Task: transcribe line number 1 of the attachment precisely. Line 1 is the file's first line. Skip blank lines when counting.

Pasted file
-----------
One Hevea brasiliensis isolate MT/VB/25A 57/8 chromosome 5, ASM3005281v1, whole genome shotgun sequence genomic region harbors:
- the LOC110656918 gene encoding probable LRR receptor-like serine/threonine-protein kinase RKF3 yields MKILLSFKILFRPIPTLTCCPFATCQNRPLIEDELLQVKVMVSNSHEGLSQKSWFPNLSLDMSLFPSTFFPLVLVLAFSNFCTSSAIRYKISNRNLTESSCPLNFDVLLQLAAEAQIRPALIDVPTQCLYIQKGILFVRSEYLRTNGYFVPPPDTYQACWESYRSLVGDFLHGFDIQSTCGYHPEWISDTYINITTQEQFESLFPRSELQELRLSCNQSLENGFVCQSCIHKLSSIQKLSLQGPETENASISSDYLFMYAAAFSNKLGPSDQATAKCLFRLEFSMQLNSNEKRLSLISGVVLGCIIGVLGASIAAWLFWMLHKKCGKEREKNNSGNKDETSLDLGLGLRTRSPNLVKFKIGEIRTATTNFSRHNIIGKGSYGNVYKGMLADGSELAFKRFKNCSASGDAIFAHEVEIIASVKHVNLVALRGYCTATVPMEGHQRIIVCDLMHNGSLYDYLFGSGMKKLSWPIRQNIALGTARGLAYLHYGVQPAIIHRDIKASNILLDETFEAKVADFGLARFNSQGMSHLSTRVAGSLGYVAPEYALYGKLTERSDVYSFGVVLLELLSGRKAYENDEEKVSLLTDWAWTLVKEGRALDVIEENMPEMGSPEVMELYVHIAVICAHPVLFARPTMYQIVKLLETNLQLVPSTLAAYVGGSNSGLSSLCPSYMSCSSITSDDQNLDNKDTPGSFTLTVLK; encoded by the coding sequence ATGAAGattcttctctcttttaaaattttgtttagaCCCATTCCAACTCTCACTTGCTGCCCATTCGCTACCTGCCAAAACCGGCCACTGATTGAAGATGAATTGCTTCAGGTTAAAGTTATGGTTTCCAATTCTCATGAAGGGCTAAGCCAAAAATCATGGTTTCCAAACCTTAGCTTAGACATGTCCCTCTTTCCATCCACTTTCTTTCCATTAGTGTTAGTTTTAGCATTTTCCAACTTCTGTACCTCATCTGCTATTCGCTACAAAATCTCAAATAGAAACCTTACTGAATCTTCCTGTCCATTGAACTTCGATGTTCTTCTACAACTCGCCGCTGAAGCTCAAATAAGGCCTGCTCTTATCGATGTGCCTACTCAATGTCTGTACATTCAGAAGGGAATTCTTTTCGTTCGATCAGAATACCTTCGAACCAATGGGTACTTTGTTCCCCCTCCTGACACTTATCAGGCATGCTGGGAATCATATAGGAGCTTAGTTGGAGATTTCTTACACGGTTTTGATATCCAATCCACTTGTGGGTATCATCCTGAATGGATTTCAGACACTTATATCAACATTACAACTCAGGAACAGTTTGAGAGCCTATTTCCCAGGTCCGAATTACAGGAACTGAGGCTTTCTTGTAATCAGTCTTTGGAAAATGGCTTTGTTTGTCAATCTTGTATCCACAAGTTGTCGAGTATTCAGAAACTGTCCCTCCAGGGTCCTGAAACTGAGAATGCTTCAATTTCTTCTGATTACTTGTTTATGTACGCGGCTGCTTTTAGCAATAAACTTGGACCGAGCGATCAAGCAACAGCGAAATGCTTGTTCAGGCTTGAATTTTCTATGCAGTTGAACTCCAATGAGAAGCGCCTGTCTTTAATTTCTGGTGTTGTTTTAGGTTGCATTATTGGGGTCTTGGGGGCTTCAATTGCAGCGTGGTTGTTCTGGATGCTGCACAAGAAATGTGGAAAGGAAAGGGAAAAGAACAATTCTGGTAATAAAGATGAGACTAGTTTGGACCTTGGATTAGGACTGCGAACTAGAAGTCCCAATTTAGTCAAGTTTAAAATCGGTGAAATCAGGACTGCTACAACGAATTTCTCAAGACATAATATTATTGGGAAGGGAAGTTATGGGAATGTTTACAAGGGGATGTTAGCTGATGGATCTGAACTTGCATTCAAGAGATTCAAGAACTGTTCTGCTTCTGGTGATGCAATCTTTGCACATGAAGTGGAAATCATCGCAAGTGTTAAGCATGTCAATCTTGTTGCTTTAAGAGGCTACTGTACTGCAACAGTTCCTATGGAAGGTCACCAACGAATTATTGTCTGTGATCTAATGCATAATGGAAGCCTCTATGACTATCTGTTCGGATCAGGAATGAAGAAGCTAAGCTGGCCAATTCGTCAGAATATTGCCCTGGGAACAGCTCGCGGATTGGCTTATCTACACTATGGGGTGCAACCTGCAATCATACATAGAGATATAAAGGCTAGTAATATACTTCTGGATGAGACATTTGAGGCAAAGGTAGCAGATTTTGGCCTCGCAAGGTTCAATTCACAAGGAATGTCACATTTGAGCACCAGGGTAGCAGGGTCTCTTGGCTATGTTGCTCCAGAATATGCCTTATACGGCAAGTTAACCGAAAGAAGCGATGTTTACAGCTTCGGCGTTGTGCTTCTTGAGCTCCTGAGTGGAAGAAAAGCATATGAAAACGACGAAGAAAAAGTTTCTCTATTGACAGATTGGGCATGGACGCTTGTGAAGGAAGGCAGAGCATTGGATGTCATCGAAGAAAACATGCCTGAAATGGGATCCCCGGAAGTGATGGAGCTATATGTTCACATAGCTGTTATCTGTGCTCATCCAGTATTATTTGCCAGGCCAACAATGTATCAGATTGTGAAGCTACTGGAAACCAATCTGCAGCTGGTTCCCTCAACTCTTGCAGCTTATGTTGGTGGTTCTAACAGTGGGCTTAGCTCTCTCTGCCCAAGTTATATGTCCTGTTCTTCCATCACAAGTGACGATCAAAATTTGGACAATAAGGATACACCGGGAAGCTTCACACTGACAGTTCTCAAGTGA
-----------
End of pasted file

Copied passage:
One Hevea brasiliensis isolate MT/VB/25A 57/8 chromosome 5, ASM3005281v1, whole genome shotgun sequence genomic region harbors: